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Steve Bousquet, Times/Herald Tallahassee Bureau

Steve Bousquet

Steve Bousquet is the Tampa Bay Times' Tallahassee bureau chief. He joined the Times in 2001 after 17 years at the Miami Herald, where he held a variety of positions including Tallahassee bureau chief, and he previously was a reporter at TV stations in Miami and Providence, R.I. He has a bachelor's degree in journalism from the University of Rhode Island and a master's in history from Florida State University.

Bousquet was a contributor to two editions of The Almanac of Florida Politics and to The Miami Herald Report: Democracy Held Hostage, an account of the 2000 presidential recount in Florida.

Phone: (850) 224-7263


Twitter: @SteveBousquet

  1. Supporters of state parks tell Rick Scott: 'Veto this bad budget'


    Another statewide advocacy group wants Gov. Rick Scott to reject the state budget and call the Legislature back to work. Supporters of state parks asked Scott to "veto this bad budget" the Legislature approved two weeks ago, accusing lawmakers of turning their backs on land conservation and park protection.

    In a release, the Friends of Florida State Parks called the 2017 session "a huge disappointment for our environment and specifically our state parks. Not only did the Legislature zero out dollars for any land acquisitions in Florida Forever, but it also completely rebuffed efforts by Gov. Scott and the Department of Environmental Protection to fully fund the land management requests of DEP."...

    Tubing at popular Itchetucknee Springs State Park
  2. For Gov. Rick Scott, 'fighting' could mean vetoing entire state budget

    State Roundup

    Every day, Gov. Rick Scott is getting a lot of advice.

    School superintendents from Miami to Pensacola want him to trash the entire $23.7 billion public school budget that would increase spending $24 per pupil next year.

    That would force Scott and the Legislature to start over in a special session, with the new fiscal year only six weeks away.

    The last time an education-only veto happened was in 1983, when Gov. Bob Graham blasted his fellow Democrats for their "willing acceptance of mediocrity" in public education....

    The last time a Florida governor vetoed the education portion of the state budget was in 1983. Gov. Bob Graham blasted fellow Democrats for their “willing acceptance of mediocrity.”
  3. What would a veto of Florida's education budget do?


    Every day brings Gov. Rick Scott and the Florida Legislature closer to an inevitable clash over the state budget.

    County school superintendents from Miami to Pensacola want Scott to trash the K-12 education chunk of the budget that increases spending by $24 per pupil next year. A similar education-only veto of that size hasn't happened since 1983 when Gov. Bob Graham blasted his fellow Democrats' "willing acceptance of mediocrity" in public education....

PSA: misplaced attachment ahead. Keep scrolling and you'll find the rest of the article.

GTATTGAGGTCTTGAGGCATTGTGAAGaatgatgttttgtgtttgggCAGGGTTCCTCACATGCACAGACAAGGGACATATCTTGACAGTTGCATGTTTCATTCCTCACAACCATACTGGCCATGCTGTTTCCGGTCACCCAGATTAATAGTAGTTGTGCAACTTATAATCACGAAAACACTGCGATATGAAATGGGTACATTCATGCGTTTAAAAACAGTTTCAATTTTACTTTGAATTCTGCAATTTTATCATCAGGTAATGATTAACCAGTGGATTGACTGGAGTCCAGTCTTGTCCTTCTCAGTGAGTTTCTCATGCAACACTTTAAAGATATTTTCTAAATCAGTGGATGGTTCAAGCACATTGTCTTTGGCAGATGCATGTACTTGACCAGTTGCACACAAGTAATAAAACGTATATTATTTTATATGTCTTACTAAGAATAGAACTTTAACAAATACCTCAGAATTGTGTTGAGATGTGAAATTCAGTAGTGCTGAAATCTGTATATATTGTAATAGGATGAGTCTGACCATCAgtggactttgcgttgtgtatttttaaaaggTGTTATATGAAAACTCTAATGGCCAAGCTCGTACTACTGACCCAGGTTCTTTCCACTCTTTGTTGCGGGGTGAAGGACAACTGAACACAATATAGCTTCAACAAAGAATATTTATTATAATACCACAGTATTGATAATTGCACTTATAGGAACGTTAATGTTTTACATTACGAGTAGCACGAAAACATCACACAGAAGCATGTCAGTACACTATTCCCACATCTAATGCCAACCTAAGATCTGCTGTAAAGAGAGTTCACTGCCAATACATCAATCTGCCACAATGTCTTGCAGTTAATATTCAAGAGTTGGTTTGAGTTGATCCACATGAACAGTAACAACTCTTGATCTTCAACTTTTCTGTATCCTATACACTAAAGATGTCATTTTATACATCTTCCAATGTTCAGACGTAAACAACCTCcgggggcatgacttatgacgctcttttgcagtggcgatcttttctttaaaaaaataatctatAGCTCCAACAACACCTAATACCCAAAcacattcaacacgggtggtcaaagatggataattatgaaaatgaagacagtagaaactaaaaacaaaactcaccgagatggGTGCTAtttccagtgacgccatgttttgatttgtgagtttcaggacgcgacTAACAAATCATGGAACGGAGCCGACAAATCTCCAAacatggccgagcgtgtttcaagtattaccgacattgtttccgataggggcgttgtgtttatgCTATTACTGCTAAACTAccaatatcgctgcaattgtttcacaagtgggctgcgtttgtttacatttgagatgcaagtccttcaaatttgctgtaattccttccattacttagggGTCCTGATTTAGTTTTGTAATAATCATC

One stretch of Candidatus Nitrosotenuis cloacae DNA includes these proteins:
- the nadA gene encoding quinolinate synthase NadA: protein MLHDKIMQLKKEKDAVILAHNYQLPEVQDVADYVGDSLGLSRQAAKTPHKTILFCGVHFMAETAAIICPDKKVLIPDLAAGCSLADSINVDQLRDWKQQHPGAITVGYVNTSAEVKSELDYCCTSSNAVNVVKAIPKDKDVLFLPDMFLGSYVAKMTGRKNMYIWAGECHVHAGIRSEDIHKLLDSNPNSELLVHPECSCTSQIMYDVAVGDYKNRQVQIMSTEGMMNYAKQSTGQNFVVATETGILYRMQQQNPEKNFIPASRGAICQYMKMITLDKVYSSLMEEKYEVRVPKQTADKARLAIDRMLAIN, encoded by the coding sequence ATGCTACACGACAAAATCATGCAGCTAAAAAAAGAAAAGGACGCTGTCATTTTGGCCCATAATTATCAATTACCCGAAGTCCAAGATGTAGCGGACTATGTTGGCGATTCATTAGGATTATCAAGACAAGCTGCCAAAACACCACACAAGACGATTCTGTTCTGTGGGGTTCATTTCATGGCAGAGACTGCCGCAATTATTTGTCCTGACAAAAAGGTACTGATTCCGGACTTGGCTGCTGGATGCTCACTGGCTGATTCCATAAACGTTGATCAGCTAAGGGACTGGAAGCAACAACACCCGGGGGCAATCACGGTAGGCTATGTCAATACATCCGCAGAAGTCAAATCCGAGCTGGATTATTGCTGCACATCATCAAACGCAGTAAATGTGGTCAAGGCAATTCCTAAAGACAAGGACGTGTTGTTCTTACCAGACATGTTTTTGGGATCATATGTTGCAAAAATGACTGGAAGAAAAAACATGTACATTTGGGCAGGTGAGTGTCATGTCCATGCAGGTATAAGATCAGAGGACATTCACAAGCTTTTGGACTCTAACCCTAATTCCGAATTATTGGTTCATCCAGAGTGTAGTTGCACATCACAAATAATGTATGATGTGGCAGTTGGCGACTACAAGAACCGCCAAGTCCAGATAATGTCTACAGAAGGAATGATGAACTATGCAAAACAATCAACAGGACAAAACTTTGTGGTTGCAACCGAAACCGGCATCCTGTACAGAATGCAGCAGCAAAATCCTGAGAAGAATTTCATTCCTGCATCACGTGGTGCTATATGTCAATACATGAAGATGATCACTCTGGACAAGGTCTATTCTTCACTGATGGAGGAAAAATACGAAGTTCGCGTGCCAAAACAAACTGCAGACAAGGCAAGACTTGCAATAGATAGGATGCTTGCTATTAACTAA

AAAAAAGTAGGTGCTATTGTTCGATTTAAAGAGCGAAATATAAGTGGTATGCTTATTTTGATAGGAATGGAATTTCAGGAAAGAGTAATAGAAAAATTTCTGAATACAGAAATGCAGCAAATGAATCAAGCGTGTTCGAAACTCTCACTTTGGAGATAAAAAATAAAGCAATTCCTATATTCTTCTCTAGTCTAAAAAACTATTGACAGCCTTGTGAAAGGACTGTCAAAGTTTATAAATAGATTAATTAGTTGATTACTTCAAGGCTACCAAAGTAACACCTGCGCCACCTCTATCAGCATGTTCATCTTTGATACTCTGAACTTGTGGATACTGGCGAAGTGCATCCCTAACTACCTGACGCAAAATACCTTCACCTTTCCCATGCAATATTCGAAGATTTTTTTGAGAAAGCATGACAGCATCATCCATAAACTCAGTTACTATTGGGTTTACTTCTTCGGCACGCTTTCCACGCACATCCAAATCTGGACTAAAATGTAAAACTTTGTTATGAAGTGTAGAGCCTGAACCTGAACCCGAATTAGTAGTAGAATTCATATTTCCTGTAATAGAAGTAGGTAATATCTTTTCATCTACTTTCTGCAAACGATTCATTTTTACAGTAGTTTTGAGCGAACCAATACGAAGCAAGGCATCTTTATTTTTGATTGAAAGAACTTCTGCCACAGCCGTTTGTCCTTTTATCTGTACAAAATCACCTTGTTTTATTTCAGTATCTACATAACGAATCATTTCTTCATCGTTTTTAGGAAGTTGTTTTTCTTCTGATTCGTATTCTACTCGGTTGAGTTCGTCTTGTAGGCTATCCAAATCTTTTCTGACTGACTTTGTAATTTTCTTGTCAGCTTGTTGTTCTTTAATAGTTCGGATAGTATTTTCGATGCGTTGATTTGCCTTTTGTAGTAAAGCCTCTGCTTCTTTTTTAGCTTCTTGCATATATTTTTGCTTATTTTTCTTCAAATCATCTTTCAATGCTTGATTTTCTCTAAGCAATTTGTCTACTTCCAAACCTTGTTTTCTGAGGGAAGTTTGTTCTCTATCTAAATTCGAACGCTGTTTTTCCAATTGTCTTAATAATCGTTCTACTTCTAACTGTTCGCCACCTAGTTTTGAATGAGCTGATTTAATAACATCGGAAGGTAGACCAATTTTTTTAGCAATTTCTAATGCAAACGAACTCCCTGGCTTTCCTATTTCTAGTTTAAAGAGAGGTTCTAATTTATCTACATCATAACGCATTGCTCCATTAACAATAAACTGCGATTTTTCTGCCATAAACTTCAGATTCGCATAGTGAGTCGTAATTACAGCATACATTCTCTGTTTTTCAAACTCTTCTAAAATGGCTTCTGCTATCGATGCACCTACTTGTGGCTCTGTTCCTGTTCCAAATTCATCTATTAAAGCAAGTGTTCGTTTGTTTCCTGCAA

4. If Rick Scott vetoes public school budget, here's what happens


    Every day brings Gov. Rick Scott and the Florida Legislature closer to an inevitable clash over the state budget.

    County school superintendents from Miami to Pensacola want Scott to trash the K-12 education chunk of the budget that increases spending by $24 per pupil next year. A similar education-only veto of that size hasn't happened since 1983 when Gov. Bob Graham blasted his fellow Democrats' "willing acceptance of mediocrity" in public education....

    This faded AP dispatch from 1983 describes how Gov. Bob Graham dramatically vetoed the public school budget after midnight in his Capitol office.
  5. Election experts begged lawmakers for new tool to fight voter fraud, but got nothing

    State Roundup

    TALLAHASSEE — As President Donald J. Trump repeatedly makes unfounded claims of people having voted twice in the last election, Florida had an easy way to make it much less likely.

    But the state Legislature did nothing.

    Ignoring pleas from county election experts across the state, lawmakers ended the 2017 session last week without passing a law that would improve the reliability of voter rolls by making it easier to find voters who are registered to vote in Florida and another state or who are registered in Florida and died in another state....

    White House chief strategist Steve  Bannon was registered to vote in two states, New York and Florida, before he contacted Sarasota County to remove his name from the voter rolls in November. A bill that would have allowed Florida to join a nationwide database that would better detect double registrations failed to pass this year's legislative session. [Associated Press]
  6. Rick Scott names Jackie Schutz Zeckman as new chief of staff


    Gov. Rick Scott on Tuesday appointed his communications director and chief spokeswoman, Jackie Schutz Zeckman, to succeed Kim McDougal as chief of staff.

    "Jackie has been on my team since my first year in office and has done a great job leading my communications efforts and conveying my vision of Florida as the best destination for families and businesses," Scott said in a statement. "Along with her work on my communications team, Jackie was an integral part of my reelection efforts and has continued to be a trusted advisor in all aspects of implementing our agenda for Florida. I have full confidence that she will do an outstanding job as my chief of staff.”...

    Jackie Schutz Zeckman is Gov. Rick Scott's new chief of staff
  7. With Latvala alongside, Rick Scott renews threat to veto budget


    MIAMI -- Gov. Rick Scott blasted the Florida Legislature again Monday for refusing to support VISIT Florida's tourism marketing efforts and he again floated the threat of vetoing the entire budget.

    At a press conference at Jungle Island, a Miami tourist attraction, Scott was joined by Senate Appropriations Chairman Jack Latvala, R-Clearwater, who joined in the governor's criticism and said he hopes Scott calls a special session that would restore VISIT Florida's money....